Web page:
In this article from 1916 (neatly published exactly 100 years ago) Gramsci puts this sentiment best:
I would like every hour of my life to be new, though connected to the ones that have passed. No day of celebration with its mandatory collective rhythms, to share with all the strangers I don’t care about. Because our grandfathers’ grandfathers, and so on, celebrated, we too should feel the urge to celebrate. That is nauseating.
History continues today as it did yesterday. This is not a new year. It’s just another year. Every moment is new, and should be treated accordingly. As philosopher Dennis Schmidt put it in a talk I once heard, “we are now older, but we aren’t closer to death. Death is always just a step away”. I think Gramsci would agree. Add that as another reason to have a distaste for this celebration.
I’ve been in a bit of a rut with my own research lately. It was nothing devastating (though it certainly seemed so at the time), but it showed me the necessity of stepping back and re-evaluating and re-thinking a big chunk of my thesis. This prompted me to further go back and reach for Umberto Eco’s How to Write A Thesis. Over the next few days I’ll write up some of the things I find most interesting as I get through this text. So far it’s a trove of useful advice!
Today I’ll start with his advice for beginning a working bibliography. I’ve expanded on it a little bit, including both what I’ve learned works for me, but also what I think would be acceptable given more modern research methods (in humanities). Most of this is in Chapter 3 of the book.
- Start with a preliminary search of the library catalogue. Don’t just search for the exact research topic you’re interested in, but also surrounding ideas and concepts.
- Once you have a number of sources, skim through the relevant chapters/sections and copy down their bibliographies (be exact and complete).
- Cross-check these with some general reference works on the topic to see which works are cited most often. This will help establish a preliminary hierarchy and give priority to the readings.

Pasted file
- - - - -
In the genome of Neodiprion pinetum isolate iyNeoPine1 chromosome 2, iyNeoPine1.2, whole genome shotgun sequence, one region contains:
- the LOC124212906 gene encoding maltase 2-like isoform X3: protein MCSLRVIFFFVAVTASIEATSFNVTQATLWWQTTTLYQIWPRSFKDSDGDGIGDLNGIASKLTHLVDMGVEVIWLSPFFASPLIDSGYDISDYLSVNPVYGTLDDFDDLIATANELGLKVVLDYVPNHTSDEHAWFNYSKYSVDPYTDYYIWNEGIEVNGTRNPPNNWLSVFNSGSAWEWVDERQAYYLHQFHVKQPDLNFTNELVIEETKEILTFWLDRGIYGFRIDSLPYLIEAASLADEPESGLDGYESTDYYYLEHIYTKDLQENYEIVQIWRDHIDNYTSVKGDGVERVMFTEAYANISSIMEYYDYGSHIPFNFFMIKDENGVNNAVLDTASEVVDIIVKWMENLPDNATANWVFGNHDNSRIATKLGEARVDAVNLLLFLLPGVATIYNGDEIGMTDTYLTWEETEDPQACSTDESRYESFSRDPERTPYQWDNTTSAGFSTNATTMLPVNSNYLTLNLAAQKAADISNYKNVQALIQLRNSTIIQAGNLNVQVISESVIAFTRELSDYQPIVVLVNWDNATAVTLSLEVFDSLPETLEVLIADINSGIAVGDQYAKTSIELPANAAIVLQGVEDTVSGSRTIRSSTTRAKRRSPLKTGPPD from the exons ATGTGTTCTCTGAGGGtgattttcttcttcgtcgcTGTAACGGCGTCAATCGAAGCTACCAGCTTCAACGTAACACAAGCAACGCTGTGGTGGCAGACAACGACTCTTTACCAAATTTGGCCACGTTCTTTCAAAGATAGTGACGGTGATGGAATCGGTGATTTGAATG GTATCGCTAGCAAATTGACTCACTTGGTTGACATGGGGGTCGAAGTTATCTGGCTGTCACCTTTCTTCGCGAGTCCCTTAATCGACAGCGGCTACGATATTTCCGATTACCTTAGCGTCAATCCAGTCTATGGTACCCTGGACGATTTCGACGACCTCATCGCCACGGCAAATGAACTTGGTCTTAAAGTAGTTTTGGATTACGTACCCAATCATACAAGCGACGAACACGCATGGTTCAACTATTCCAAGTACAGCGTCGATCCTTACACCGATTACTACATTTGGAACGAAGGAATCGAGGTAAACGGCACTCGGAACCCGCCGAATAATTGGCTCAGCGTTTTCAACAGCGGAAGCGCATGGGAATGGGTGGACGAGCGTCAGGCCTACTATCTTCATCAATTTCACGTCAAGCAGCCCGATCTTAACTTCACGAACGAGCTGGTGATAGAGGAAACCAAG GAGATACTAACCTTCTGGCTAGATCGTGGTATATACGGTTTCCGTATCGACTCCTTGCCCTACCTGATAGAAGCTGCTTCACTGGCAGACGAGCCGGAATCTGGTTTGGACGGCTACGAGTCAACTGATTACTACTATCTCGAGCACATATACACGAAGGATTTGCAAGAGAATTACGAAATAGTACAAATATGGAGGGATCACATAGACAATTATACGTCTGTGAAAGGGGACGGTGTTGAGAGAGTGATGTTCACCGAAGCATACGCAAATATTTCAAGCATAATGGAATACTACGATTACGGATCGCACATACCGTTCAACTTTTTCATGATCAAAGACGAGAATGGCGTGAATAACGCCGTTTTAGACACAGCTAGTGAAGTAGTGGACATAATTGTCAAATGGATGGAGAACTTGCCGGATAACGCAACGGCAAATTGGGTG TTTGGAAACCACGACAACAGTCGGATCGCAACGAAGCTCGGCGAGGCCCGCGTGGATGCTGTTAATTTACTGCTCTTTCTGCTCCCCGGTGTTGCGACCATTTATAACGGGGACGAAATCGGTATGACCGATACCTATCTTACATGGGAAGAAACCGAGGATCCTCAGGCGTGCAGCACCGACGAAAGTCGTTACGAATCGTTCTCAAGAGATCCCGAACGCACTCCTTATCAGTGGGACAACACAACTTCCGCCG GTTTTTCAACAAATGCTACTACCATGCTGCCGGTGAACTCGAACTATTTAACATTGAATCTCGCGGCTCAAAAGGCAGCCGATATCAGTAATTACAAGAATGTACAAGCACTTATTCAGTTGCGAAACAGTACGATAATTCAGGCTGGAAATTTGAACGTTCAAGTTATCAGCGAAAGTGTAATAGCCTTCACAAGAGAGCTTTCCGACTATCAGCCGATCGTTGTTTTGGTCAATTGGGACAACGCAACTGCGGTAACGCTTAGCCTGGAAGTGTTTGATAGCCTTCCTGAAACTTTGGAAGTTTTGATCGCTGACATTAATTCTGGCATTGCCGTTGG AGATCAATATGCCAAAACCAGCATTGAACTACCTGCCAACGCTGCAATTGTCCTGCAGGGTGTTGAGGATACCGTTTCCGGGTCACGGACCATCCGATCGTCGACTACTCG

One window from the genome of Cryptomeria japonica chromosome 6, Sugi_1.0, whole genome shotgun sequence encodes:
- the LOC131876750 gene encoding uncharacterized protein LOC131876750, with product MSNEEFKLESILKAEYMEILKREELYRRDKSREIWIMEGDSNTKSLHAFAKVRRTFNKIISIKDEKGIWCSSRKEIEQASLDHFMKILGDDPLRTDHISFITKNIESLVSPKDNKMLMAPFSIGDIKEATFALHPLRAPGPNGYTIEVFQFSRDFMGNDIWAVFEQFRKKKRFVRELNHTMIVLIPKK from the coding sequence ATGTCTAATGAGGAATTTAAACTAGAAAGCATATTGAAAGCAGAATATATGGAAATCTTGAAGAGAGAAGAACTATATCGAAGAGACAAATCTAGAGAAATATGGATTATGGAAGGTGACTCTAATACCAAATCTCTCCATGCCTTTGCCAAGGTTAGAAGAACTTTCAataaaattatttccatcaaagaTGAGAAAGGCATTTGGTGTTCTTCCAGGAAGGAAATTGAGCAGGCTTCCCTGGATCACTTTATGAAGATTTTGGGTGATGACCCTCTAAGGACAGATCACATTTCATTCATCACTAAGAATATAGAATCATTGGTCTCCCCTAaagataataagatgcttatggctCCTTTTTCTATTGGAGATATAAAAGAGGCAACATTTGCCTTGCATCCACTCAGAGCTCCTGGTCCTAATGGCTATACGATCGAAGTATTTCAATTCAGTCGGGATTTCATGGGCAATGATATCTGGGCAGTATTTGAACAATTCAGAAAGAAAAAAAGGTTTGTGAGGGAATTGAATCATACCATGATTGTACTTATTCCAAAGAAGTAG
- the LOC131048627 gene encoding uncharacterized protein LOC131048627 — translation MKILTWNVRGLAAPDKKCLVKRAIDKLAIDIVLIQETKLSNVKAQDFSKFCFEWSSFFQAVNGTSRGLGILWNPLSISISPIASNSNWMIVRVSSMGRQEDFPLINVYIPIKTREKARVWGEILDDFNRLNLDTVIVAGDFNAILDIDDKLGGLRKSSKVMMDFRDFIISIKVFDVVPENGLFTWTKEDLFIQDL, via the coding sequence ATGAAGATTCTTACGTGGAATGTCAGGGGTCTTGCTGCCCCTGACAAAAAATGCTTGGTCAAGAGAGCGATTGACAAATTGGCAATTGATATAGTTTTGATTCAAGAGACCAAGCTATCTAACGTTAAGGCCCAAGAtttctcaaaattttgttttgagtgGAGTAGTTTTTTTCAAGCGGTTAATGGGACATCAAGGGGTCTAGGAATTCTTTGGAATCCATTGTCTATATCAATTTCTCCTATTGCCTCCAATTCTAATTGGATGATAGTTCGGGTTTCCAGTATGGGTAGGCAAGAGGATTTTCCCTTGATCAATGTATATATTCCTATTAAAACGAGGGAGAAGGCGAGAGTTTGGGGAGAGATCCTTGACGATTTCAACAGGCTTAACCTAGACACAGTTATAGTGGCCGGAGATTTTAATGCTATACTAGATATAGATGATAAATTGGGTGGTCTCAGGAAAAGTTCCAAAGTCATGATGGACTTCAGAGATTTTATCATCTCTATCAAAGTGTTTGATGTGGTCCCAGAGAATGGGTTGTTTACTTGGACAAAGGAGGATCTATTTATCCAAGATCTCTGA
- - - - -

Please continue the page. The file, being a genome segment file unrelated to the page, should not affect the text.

- Write down the full bibliographical details for each source on a separate index card (Endnote or Mendelay will do that these days).
- To avoid duplicating sources, organise them alphabetically by author’s name. These days Endnote or Mendeley will do such things automatically. A spreadsheet will also do nicely.
- Annotate this bibliography with details of where to find the text (i.e. what library if you search in multiple places) and its call number at the library.
- Once complete, the bibliography should be organised according to the hierarchy. That is, must-read and important texts should be flagged somehow (something Endnote and Mendeley will excel at – you can just chuck a bunch of references into their own folder) and given priority.
I really love this approach to building a bibliography, and I really love the idea of building an index card library, like Eco suggests. Even if it isn’t entirely practical, there is something romantic about it. My own approach is to build a working bibliography as I go along in Endnote. I’m horrified that I’ll accidentally delete the file one day though. But then, I’ve got ten backups.
Ben Learner’s 10:04, Alison Ross’s The Aesthetic Paths of Philosophy, Jennifer Mensch’s Kant’s Organicism. Particularly excited about the latter of these, something like a third of the book is footnotes and extra material. I’d be pleased to write a review of it, if someone wanted to publish it.
I’ll be updating the website a lot soon. Keep an eye out for stuff! I’ll post a thing over the weekend.